The new tech battlefield is in the home, but can manufacturers really make vacuum cleaners and irons appeal to men? Hell yeah!
What do you think of when someone mentions home tech? Drudgery, boring design, best left to the girls? Well, first up, that’s awfully sexist of you, old bean. And secondly, you’re way behind the times on the tech, too. Modern homewares conjure up images not of a cleaning lady wearing rollers, smoking a fag while moving dirt around on a vinyl-tiled floor with a filth-encrusted mop. Nope, they conjure up a much more manly image: think Freddie Mercury in the I Want to Break Free video. What could be more macho than that?
Smartphones are now in every pocket. Tablets are in every larger pocket. Nobody’s buying laptops. Furthermore, updates to what used to be a chap’s core tech are now so incremental as to make upgrading all but pointless. That’s why the new battleground for the bloke-pound is his home turf.
Perusing the new wave of testosteronefuelled domestic tech, we see the way to a man’s heart and wallet remains the same as ever: more features (whether needed or not); more steel and black; more high-end-ness; more expense. Because we’re worth it.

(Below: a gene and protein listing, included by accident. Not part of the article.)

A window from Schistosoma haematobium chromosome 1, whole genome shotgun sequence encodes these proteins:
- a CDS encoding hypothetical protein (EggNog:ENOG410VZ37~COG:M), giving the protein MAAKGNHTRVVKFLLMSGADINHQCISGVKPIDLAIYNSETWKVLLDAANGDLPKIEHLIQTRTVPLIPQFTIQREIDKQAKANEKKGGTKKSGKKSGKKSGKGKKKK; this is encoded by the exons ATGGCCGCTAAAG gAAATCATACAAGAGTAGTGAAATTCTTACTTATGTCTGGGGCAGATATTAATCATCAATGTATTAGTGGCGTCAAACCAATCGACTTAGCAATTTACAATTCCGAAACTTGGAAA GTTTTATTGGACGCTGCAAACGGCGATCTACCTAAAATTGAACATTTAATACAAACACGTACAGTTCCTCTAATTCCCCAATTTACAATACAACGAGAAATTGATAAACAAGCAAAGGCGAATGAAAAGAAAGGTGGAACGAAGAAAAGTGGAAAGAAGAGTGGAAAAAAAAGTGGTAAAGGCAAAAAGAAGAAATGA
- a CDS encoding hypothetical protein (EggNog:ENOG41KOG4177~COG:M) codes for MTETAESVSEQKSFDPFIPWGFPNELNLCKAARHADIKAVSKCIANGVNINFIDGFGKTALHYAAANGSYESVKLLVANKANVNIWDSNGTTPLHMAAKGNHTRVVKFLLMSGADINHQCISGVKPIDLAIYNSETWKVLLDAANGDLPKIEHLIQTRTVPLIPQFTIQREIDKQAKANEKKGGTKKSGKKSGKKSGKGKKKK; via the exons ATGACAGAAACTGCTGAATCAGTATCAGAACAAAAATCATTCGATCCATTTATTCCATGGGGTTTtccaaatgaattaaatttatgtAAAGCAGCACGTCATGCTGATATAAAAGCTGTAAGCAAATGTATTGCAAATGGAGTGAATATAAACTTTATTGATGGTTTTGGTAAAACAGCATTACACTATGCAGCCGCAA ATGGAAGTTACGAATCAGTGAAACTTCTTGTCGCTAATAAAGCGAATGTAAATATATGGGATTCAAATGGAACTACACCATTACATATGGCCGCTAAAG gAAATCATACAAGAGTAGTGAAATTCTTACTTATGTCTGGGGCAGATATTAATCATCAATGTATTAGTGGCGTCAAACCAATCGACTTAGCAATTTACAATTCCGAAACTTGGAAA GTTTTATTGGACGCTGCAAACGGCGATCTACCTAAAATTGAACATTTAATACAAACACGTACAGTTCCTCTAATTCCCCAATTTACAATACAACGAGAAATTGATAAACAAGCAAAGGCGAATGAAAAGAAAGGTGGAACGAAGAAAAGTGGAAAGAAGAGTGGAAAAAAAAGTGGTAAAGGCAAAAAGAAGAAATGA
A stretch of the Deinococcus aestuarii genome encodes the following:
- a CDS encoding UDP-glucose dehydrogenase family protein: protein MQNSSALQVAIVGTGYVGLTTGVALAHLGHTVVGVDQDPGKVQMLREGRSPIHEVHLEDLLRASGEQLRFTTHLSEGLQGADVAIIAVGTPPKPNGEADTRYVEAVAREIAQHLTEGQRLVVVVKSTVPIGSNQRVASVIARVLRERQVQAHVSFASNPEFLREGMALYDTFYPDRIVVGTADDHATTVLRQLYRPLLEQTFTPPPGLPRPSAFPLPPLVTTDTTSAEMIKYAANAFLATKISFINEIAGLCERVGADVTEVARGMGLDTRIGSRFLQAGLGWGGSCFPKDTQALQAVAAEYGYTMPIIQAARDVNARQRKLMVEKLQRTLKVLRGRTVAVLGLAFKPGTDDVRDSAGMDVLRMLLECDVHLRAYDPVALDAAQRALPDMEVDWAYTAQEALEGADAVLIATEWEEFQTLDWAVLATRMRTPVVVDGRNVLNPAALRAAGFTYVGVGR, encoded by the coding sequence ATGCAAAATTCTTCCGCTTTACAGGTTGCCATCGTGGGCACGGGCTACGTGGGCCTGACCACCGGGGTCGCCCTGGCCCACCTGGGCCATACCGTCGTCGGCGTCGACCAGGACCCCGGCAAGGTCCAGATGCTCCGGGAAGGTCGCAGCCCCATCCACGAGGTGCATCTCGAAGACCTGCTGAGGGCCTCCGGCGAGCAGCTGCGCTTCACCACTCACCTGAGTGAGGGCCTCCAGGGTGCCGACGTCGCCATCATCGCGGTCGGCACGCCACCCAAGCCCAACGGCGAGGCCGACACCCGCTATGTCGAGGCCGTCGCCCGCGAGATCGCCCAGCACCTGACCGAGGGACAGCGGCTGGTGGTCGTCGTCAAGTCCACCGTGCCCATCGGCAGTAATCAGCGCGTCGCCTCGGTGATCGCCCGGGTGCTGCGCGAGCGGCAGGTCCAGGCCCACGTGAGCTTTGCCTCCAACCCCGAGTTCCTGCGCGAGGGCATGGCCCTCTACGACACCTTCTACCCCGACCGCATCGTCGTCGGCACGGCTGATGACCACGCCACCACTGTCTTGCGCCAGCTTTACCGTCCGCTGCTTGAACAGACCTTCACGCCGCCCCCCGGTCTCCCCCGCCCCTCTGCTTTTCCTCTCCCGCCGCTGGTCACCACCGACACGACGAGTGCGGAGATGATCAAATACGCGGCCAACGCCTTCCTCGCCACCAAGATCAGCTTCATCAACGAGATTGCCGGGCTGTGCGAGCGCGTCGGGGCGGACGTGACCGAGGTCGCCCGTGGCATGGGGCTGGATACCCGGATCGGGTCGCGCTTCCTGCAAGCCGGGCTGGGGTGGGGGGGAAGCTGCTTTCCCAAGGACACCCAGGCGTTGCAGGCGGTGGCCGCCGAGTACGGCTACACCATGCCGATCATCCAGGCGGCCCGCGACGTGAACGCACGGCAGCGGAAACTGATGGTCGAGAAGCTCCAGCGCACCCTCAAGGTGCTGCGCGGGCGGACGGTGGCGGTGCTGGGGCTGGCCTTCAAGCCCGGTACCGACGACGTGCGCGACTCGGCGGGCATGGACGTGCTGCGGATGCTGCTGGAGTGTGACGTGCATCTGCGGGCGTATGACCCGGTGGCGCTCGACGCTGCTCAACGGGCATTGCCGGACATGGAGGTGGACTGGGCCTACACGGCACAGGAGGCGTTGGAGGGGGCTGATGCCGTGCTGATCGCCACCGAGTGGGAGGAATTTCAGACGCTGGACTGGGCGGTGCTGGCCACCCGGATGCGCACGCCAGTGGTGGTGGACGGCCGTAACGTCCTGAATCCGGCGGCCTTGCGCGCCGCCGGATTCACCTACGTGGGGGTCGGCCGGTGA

The Guardian recently asked, “Have kitchen gadgets become status symbols?” citing 51% more bean-to-cup machine sales, 46% more stand mixers and 30% more bread makers at Christmas than in 2012. To which the answer is, “Yes: that’s why we’ve been banging on about such things in our Tech Life Home and Test sections for the last three years.”
It’s not just kitchen kit, either, though the coffee maker remains the man appliance par excellence. It’s all the lovely toys a gent can buy for his house. Where once our office buzzed with chat about the latest phone innovations, now the editor and I while away the hours gassing on the merits of handheld over cylinder vacuums and the “correct” way to use a Dyson, while the guys in the features department argue about who has the iron most able to destroy creases just by so much as looking at them. Then talk turns to the way Oral-B’s toothbrushes use a Bluetooth-linked display to “game-ify” cleaning your teeth. We’re through the looking-glass here, guys.
Both the language used to describe this kit and its design are being hyper-masculinised. Vacuum cleaners have headlamps and blatantly sportscar-styled motors. Soon, men will be elbowing their girlfriends away from the Hoover and insisting, “I’ll drive, darling.” And that’s before we even get on to sentient robot vacs, surely destined to replace coffee machines as the ultimate man-gadge, once they actually, y’know, work.
First, technology liberated women from a life of domestic drudgery. Now, fired by a capitalistic hunger for new markets to conquer, it’s going to help men enter one. Now that’s progress, right fellas?